• Stan

      Never drove one. But one drove by me. Blew by me. And they look absolutely awesome in person. The wheels, everything is just done perfectly. Awesome final version of this model, extra sinsiter. 👏 🏁

      Like 15
    • Gtoforever

      In another life I owned an auto detailing business in the late 80’s, and one of my clients owned two, consecutive numbers cars. I drove both and true they were fast but definitely not memorable. For an 80s car yes but there were many other cars out there older that were rockets.

      Like 2
  4. Don Page Jr.

    I’m surprised that the ad doesn’t mention the coveted GNX jacket that was included with the purchase of every GNX.

    Like 2
  5. Dr Faustus

    That model was the fastest car in North America when it came out. Faster than the Vette as well which royally pissed off Chevy Division execs. That car is a solid contender for 150k with that low mileage.

    Like 11
    • ACZ

      Some of us still have our “We Brake for Corvettes” bumper stickers.

      Like 5
  6. Dan

    In that time period, they used to have Mustang vs. Grand National night at Englishtown NJ. Once in a while you would see one of these. We used to call them the “Vadermobile” because it looked like something Darth Vader would drive. This was by far, the best of this platform. The Monte SS, 442, and Pontiac Aerocoupe, weren’t even close. The King King of the 80’s.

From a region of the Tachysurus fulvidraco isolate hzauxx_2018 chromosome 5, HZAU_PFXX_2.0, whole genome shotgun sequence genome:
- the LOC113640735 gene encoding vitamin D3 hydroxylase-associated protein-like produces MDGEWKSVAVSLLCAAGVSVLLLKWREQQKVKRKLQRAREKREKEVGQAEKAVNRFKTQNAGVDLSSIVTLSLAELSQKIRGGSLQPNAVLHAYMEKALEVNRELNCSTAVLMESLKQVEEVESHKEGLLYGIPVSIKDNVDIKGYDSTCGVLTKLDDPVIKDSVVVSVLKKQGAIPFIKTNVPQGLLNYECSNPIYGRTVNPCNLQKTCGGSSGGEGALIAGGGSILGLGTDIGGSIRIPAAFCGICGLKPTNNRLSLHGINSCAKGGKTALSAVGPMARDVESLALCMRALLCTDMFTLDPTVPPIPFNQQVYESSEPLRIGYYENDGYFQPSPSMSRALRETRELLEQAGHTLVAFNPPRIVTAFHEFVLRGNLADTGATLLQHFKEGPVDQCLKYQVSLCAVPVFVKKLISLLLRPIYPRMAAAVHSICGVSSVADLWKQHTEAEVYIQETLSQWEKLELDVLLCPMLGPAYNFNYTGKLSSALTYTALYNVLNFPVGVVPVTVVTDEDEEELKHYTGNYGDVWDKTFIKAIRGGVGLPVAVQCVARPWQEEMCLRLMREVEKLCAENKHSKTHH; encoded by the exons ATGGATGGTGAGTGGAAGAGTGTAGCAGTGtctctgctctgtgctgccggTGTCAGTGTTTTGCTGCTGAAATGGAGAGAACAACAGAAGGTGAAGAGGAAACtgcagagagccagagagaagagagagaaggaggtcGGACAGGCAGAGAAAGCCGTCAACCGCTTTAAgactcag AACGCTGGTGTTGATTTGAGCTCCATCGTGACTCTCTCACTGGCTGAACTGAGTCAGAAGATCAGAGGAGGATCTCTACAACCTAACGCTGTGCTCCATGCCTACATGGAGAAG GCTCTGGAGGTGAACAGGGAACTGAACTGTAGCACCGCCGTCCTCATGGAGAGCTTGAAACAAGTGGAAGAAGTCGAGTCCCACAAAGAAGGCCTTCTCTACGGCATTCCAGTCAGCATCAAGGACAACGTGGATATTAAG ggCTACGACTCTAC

Like 8
  7. Poppy

    I love the subdued “1987 Buick Regal” listing title. No mention of GNX until way down in the description. Always wanted one of these, but am not any closer to getting one now than I was then.

    Like 2
  8. Dan

    Why do people spend so much on something like this? They appreciate it. It’s a piece of automotive history. They like the exclusivity of it too. How many will you ever see? People build emotional attachments to cars. They will spend a lot of money on those emotions. Example-Steve McQueen’s original Bullitt Mustang was found in Mendham N.J. It sold unrestored for over 3 million dollars at Mecum. They usually have enough disposable income not to care about spending it. As we speak, I would wager that there are people right now who have the Demon 170. Some of them will be tucked away just like this GNX was.